New KUSC evening host Lara Downes is ‘not going to pretend to be a DJ — I’m just going to be myself’

A woman sits at a piano.
Classical musician Lara Downes.
( Max Barrett)

“Sibelius’ Seventh Symphony” can be a tongue-twister, especially if you’re reading those words on air. But Lara Downes, the new evening host on the Los Angeles classical music station KUSC-FM (91.5), was unfazed one recent night when she saw it slated as the next piece on the playlist. It was, she told herself, nothing she couldn’t handle.

Then, she continued reading the copy. The recording was by — wait for it — the Cincinnati Symphony.


“I literally cracked up on air,” she says with a laugh. “That was too much.”

Downes is a world-class pianist who regularly performs throughout the country, appearing at the likes of Carnegie Hall and Tanglewood. She makes recordings, including a well-received new album of Scott Joplin’s music, and founded Rising Sun Music, a recording series that elevates both the music and stories of Black composers throughout history.

Like Leonard Bernstein, a major inspiration, Downes has long been interested in both telling stories through music and telling stories about music. After four weeks on the air in an interim capacity, she has now been officially named to the job following previous host Jim Svejda’s retirement after 43 years.

“Evening Music With Lara Downes,” which runs from 8 p.m. to midnight weeknights, has a rigorous commitment to diversity; in it, Downes makes a point to weave in works by women and composers of color. Much like her many recordings, Downes’ playlists include music by American composers as an integral part of her program, not just as a garnish or occasional curiosity. The focus reflects an approach she has taken since the earliest days of her career, one that was shaped by her upbringing.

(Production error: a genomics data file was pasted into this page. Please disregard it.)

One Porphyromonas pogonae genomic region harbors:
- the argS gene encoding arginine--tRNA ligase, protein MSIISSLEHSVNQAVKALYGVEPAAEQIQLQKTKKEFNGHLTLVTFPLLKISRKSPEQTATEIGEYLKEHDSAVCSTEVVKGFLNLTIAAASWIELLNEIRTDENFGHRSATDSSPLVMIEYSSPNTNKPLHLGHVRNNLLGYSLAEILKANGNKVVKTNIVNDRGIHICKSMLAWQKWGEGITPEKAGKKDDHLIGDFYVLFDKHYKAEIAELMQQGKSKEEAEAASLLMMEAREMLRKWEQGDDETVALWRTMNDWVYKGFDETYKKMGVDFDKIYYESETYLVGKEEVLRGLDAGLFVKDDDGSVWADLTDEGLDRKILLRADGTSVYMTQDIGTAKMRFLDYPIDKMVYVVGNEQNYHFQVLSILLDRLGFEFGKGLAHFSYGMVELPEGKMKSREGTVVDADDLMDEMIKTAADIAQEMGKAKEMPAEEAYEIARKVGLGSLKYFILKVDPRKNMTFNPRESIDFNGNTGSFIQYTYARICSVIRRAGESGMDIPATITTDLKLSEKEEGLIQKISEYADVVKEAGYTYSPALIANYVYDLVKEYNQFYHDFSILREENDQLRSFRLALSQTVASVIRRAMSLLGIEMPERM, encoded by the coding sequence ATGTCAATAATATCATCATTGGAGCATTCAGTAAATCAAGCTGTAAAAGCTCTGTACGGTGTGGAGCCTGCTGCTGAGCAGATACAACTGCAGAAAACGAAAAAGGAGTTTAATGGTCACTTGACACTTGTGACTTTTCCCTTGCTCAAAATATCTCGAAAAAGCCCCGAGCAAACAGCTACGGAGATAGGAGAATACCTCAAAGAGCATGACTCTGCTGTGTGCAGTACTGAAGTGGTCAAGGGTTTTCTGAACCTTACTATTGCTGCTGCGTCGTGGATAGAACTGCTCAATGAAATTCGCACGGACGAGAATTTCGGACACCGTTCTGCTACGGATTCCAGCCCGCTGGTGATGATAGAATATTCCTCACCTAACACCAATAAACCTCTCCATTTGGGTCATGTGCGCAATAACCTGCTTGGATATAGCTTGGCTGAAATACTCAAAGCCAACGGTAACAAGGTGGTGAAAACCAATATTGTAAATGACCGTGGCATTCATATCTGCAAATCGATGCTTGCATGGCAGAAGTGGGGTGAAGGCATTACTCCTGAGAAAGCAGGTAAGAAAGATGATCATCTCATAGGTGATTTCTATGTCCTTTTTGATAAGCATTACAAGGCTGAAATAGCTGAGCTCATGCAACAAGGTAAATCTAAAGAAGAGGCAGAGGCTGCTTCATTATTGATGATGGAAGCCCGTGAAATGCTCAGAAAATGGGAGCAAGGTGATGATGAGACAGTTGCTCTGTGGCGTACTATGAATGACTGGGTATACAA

Downes discussed her formative experiences in this edited interview, where she called from the Sacramento home she shares with her husband, who teaches evolutionary biology at UC Davis.

You grew up in San Francisco, where your parents — your late father, a biochemical researcher with Jamaican roots, and your mother, an attorney with Eastern European Jewish roots — met during a school board sit-in. You and your two younger sisters were home-schooled, and I gather music played a big role in your education. How old were you when you started at the keyboard?

I was intensely drawn to the instrument from the beginning. I was 3 when I started playing and 4 when I started formal music training.

We had three pianos in our home, because my sisters and I were all expected to practice. One of the pianos was in the living room. Mom was passing through all the time, so that was not ideal. The second was in a guest bedroom. That was a favorite, since you could close the door and read a book while you were practicing, which I did frequently. The third piano was in the basement, which was creepy. We were supposed to take turns, but there was always the possibility of bribing or blackmailing another sister to switch with you.

When you were in your teens, your family moved to Europe, and you ended up staying there to study music for nearly a decade. What was it like to return home after so many years abroad?